Friday: Day 2
So just as we were coping with my kids’ cancelled band trip to Ireland, my daughter started feeling unwell. A few days earlier, she’d gone for a walk with a friend who’d recently recovered from a flu. Also, she was home because her high school had just recently closed for the day. A staff member had tested positive for Covid-19. While the staff member wasn’t named, my daughter suspected it might have been her teacher, who’d been out sick since the previous Thursday, the same number of days the staff member had been out.
Exposure Can Be Anywhere
So right there, she had two close contacts with people who may have had corona virus. Her friend hadn’t been tested because tests were unattainable at the time. At first, I didn’t worry too much about her feeling sick. She often is the first in our family to catch a cold and often has sinus stuffiness. But when she mentioned she’d had the chills the previous day and asked if I thought she had a fever, a bell rang in my head. Could the corona virus really be in our family? All five of us had felt fine these last few weeks.
I got the thermometer and we checked. Her temperature was 100.5.
We took the temp three times since we hadn’t used the family thermometer for a while. It came up 100.4 and 100.5. In a reassuring mom voice (even though inside I felt worried), I encouraged her to go upstairs and try to sleep. She hadn’t slept well during the last two nights. She’d been upset about her band trip being cancelled. We’d have to just make sure she rested and ate well, I told her.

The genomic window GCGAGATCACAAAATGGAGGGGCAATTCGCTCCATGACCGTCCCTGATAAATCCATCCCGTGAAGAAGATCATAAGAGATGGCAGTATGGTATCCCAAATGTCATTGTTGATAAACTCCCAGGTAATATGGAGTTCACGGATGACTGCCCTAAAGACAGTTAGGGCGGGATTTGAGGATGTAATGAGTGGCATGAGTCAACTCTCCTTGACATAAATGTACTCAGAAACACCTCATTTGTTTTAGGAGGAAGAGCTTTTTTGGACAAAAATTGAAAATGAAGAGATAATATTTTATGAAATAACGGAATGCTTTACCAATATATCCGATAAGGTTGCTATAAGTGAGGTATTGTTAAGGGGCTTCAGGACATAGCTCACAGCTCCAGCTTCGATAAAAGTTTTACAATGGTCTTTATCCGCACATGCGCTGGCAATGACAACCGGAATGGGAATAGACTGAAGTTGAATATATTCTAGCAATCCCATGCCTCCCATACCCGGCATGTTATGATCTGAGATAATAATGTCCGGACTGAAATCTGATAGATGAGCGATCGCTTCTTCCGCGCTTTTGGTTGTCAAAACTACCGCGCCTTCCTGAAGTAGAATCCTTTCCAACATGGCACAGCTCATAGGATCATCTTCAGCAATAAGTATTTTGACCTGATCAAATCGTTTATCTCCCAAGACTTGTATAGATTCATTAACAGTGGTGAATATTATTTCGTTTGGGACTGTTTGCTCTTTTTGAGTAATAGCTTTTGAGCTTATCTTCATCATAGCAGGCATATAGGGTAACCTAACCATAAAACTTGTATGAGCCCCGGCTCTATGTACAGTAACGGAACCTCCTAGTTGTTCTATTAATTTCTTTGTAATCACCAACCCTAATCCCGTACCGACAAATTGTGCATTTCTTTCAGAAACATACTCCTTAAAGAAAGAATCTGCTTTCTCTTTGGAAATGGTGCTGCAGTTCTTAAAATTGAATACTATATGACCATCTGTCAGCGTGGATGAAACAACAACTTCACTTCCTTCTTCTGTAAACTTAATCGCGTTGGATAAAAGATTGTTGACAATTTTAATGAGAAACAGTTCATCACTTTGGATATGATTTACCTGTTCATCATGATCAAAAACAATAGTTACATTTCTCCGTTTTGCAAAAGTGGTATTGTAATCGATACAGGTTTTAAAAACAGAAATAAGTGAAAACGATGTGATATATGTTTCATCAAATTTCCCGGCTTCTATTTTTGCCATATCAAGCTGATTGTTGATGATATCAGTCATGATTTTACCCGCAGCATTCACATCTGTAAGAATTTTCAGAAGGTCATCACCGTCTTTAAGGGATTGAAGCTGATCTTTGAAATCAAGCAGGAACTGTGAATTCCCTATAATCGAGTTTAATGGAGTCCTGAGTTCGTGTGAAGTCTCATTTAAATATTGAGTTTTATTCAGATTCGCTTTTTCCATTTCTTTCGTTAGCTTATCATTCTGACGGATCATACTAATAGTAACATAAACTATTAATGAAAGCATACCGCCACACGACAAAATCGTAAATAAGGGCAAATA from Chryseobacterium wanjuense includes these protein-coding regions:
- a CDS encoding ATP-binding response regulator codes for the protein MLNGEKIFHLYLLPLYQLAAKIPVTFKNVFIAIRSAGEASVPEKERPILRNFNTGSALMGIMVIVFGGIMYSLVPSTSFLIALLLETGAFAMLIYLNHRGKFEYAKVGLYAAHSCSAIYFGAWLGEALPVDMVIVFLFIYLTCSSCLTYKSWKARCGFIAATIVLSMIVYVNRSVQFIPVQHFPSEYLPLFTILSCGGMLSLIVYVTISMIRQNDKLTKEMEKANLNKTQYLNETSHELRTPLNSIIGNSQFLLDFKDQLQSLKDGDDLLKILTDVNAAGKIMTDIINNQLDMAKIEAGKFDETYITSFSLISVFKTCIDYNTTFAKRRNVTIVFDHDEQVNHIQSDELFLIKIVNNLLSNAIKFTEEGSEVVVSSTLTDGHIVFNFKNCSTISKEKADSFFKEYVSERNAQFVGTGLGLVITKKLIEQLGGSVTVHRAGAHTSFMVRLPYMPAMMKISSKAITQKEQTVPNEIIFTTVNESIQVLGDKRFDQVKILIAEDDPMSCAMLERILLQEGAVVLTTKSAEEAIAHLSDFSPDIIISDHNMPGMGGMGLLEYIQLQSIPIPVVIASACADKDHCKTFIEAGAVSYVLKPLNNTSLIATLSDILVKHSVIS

For Young People, It Can Be a Case of the Common Flu
While I didn’t immediately panic, I did go straight to my laptop and check the fever temperature for Covid-19. It’s 100.5 to 102. (And I’m sure, higher.) She was right at the low end. And she’s young. Kids recover from COVID-19 fairly quickly. I was confident that my child would be fine but I didn’t want her to pass on the virus to anyone more at risk. Her dad and I are middle-aged Gen Xers. We’re in good health, but we, as well as the kids, could become carriers. Needless to say, I immediately cleaned all of the doorknobs and counters with bleachy cleaner (no more natural stuff now) and urged my daughter to wash her hands often.
How Do You Know?
Ultimately, we didn’t even know if she had Covid-19. She could have caught some other more regular flu. All five of us get flu shots every year and, outside of a rare cold, are seldom ill. So how would I know if there’s any need to take extra precautions? I didn’t. I was relying on her body to simply fight off whatever was going on inside.
That night, she didn’t sleep well — again. The next morning, her fever rose and her condition worsened. I’ll right about that worrisome day in my next post.
If you’d like more information on the Covid-19 illness, visit the Washington State Department of Health page here.
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